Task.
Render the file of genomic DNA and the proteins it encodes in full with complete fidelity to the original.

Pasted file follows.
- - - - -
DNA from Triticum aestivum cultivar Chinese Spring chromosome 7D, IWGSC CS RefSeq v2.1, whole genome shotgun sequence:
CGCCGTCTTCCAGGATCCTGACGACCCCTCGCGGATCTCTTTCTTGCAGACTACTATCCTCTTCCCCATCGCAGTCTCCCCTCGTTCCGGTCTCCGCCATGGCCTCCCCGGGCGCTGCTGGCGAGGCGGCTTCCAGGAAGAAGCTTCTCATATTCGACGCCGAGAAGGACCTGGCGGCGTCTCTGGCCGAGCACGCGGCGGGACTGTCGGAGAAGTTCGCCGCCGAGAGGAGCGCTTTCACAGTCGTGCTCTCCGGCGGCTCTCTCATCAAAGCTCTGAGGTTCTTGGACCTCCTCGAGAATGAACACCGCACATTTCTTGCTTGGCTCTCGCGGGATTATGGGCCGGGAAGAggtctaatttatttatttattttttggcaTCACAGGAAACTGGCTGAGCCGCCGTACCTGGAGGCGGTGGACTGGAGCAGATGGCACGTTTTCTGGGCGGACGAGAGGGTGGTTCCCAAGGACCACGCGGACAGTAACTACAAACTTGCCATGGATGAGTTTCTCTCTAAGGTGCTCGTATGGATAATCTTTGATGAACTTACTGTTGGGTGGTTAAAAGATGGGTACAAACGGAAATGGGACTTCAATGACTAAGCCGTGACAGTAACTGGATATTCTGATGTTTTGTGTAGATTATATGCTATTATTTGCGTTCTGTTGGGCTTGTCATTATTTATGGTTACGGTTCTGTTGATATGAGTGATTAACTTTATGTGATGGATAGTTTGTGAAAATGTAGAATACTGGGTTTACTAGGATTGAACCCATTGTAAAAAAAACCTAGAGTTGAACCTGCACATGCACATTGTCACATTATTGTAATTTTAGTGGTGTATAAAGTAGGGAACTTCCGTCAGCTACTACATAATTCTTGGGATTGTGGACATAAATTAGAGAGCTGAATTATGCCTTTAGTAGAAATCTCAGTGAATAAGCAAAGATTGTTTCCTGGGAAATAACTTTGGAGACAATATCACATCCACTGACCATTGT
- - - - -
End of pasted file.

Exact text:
DNA from Triticum aestivum cultivar Chinese Spring chromosome 7D, IWGSC CS RefSeq v2.1, whole genome shotgun sequence:
CGCCGTCTTCCAGGATCCTGACGACCCCTCGCGGATCTCTTTCTTGCAGACTACTATCCTCTTCCCCATCGCAGTCTCCCCTCGTTCCGGTCTCCGCCATGGCCTCCCCGGGCGCTGCTGGCGAGGCGGCTTCCAGGAAGAAGCTTCTCATATTCGACGCCGAGAAGGACCTGGCGGCGTCTCTGGCCGAGCACGCGGCGGGACTGTCGGAGAAGTTCGCCGCCGAGAGGAGCGCTTTCACAGTCGTGCTCTCCGGCGGCTCTCTCATCAAAGCTCTGAGGTTCTTGGACCTCCTCGAGAATGAACACCGCACATTTCTTGCTTGGCTCTCGCGGGATTATGGGCCGGGAAGAggtctaatttatttatttattttttggcaTCACAGGAAACTGGCTGAGCCGCCGTACCTGGAGGCGGTGGACTGGAGCAGATGGCACGTTTTCTGGGCGGACGAGAGGGTGGTTCCCAAGGACCACGCGGACAGTAACTACAAACTTGCCATGGATGAGTTTCTCTCTAAGGTGCTCGTATGGATAATCTTTGATGAACTTACTGTTGGGTGGTTAAAAGATGGGTACAAACGGAAATGGGACTTCAATGACTAAGCCGTGACAGTAACTGGATATTCTGATGTTTTGTGTAGATTATATGCTATTATTTGCGTTCTGTTGGGCTTGTCATTATTTATGGTTACGGTTCTGTTGATATGAGTGATTAACTTTATGTGATGGATAGTTTGTGAAAATGTAGAATACTGGGTTTACTAGGATTGAACCCATTGTAAAAAAAACCTAGAGTTGAACCTGCACATGCACATTGTCACATTATTGTAATTTTAGTGGTGTATAAAGTAGGGAACTTCCGTCAGCTACTACATAATTCTTGGGATTGTGGACATAAATTAGAGAGCTGAATTATGCCTTTAGTAGAAATCTCAGTGAATAAGCAAAGATTGTTTCCTGGGAAATAACTTTGGAGACAATATCACATCCACTGACCATTGT